The agreement would, the motion
continued, relinquish our ability to pursue an independent energy policy;
significantly reduce our ability to regulate U.S. investment and proposed
takeovers of Canadian-owned firms; undercut safeguards for the Canadian auto
industry; and threaten the existence of significant sectors of the agriculture
and food-processing industries.
It would require the federal
government to take "all necessary measures" to implement its
provisions, including infringement on the provincial capacity to respond to the
needs of Ontario citizens.
In conclusion, the motion declared,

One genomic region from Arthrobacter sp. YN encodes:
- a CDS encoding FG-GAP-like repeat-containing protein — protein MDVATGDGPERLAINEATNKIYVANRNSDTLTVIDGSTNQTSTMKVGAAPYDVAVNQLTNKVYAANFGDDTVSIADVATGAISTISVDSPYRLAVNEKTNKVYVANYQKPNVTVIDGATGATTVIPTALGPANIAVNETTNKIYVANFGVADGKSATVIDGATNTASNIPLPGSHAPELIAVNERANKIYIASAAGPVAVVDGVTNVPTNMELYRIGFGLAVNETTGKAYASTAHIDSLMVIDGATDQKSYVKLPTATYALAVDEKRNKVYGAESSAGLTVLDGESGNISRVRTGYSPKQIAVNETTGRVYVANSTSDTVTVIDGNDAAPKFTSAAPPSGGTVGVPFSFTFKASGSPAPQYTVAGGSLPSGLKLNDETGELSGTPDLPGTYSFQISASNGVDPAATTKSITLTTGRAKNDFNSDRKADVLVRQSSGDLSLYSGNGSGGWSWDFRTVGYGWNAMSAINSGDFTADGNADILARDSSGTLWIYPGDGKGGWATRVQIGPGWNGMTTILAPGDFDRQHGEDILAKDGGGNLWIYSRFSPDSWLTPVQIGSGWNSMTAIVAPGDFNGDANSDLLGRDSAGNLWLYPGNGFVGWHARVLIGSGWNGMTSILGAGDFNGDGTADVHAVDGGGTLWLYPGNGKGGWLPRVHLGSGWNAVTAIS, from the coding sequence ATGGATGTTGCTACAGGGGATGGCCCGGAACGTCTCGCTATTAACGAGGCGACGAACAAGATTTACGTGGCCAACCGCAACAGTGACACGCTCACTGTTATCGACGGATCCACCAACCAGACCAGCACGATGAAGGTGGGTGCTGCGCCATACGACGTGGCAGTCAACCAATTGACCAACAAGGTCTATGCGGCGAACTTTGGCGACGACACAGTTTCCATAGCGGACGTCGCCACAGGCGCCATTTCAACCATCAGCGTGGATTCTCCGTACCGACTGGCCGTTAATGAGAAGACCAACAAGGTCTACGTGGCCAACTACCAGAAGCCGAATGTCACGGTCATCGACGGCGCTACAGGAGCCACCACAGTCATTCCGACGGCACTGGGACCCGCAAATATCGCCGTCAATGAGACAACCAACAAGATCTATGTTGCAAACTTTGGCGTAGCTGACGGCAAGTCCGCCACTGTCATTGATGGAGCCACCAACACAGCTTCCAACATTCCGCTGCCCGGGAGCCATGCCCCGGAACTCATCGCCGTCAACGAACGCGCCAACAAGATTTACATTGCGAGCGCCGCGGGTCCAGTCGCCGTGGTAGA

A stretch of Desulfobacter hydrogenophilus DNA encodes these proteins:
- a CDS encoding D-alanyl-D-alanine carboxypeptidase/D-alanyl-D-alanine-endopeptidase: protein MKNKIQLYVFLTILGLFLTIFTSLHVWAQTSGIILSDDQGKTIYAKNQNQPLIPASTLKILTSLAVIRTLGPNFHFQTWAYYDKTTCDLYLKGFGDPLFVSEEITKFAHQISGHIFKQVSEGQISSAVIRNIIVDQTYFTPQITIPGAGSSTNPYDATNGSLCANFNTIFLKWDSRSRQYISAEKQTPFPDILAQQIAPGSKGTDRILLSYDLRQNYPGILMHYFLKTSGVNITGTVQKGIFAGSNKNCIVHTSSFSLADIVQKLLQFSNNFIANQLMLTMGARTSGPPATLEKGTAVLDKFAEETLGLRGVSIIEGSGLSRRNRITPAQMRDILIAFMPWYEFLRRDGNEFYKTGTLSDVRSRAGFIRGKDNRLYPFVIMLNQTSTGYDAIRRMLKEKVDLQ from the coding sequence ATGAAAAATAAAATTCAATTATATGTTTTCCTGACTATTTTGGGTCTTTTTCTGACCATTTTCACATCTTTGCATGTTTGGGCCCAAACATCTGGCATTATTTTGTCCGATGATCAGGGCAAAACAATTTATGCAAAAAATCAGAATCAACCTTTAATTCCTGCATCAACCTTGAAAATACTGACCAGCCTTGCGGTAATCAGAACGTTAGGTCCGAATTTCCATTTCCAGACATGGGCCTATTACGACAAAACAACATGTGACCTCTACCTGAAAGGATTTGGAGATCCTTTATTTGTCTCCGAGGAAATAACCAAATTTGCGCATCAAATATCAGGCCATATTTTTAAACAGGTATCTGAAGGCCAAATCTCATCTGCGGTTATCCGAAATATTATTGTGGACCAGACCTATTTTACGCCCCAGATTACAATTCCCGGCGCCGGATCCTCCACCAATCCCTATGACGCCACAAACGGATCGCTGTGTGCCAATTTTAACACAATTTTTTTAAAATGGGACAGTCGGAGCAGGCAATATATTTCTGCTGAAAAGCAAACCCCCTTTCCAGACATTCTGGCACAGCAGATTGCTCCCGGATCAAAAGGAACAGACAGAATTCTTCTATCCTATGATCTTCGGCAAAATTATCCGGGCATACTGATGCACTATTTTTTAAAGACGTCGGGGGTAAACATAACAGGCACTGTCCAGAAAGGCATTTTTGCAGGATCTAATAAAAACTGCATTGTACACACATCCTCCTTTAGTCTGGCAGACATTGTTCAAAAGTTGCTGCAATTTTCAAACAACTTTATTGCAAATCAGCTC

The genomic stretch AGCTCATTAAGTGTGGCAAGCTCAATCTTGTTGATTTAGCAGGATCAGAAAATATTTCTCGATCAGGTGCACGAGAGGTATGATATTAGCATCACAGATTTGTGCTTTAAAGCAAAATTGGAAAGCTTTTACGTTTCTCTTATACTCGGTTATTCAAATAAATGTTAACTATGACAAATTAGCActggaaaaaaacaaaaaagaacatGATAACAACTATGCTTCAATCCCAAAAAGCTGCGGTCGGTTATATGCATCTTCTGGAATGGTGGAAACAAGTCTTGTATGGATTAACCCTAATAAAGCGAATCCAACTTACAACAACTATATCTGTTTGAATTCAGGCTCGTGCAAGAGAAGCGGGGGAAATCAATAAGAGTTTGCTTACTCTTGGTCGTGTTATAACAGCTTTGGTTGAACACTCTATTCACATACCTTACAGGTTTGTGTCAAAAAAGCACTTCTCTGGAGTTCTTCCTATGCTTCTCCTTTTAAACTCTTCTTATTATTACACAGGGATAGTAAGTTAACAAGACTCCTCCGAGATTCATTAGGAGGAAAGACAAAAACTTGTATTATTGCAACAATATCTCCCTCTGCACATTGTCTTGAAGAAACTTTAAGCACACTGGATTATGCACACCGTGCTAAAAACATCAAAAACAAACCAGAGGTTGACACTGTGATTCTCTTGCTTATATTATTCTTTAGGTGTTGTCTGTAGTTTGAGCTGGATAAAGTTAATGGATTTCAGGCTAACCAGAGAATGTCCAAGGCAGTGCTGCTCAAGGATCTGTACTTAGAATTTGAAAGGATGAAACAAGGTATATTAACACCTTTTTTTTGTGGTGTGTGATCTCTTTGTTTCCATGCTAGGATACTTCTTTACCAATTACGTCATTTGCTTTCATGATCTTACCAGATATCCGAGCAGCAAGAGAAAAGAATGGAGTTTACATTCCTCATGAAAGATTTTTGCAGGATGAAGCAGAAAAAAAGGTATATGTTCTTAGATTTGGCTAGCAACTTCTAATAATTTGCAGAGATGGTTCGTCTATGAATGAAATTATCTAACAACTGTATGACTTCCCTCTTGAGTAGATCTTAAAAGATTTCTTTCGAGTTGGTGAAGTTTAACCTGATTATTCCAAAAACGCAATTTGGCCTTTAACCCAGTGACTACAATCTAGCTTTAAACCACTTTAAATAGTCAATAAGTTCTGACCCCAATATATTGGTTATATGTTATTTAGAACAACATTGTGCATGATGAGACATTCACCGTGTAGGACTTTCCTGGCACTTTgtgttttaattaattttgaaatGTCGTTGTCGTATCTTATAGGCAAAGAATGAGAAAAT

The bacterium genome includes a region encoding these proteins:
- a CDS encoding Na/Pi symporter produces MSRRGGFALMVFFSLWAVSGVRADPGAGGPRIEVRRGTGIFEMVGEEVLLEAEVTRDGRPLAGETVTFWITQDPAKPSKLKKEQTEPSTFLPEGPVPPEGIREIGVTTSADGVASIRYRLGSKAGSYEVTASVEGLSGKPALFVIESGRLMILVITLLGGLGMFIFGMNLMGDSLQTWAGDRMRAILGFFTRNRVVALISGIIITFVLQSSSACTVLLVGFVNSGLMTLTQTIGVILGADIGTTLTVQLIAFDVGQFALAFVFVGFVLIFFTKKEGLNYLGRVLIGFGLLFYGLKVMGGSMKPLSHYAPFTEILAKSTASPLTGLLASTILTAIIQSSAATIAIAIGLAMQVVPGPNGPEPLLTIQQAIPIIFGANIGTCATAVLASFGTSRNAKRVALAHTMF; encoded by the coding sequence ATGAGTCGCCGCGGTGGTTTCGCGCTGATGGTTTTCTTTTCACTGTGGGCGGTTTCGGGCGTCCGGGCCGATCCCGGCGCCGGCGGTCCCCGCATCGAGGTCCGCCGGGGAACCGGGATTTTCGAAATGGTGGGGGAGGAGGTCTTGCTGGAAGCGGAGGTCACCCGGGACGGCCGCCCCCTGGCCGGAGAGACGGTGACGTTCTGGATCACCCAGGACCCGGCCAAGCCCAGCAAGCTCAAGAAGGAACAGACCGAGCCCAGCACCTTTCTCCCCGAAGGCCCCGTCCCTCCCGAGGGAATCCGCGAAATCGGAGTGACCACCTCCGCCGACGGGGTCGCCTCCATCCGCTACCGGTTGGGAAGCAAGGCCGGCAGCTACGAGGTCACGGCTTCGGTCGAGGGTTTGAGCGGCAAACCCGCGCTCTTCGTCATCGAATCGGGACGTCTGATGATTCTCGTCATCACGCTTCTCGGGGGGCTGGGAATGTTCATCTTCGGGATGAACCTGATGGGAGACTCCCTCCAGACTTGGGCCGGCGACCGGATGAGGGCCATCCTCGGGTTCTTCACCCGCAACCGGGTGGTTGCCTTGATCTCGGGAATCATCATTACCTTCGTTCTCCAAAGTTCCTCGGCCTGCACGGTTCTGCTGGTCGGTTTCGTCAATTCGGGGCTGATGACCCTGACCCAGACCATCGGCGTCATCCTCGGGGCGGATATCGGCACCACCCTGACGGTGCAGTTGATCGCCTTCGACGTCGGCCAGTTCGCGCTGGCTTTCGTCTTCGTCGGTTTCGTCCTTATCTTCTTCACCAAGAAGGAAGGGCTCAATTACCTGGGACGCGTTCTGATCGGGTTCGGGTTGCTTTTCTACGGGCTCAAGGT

"the Legislative Assembly of the Province of Ontario opposes this
agreement as detrimental to Canada's sovereign and economic interests, and will
not be bound to implement those aspects which fall under provincial
jurisdiction. We urge the Parliament of Canada to reject the agreement."
In the ensuing debate, Official
Opposition Leader Bob Rae moved an amendment to Mr. Chanter's motion. In it he
urged that the following actions be taken immediately by the Government of
Ontario: a constitutional challenge to the agreement in the Supreme Court
because of the agreement's infringement on provincial jurisdiction; a message
to the Administration and Congress of the United States expressing our
opposition to the free trade agreement; an unequivocal commitment not to
legislate, regulate or co-operate in any way to implement the agreement in any
area of provincial jurisdiction, whether directly or indirectly; a commitment
to take such other political and economic measures within Ontario's powers
which would have the effect of blocking the agreement; and a message to the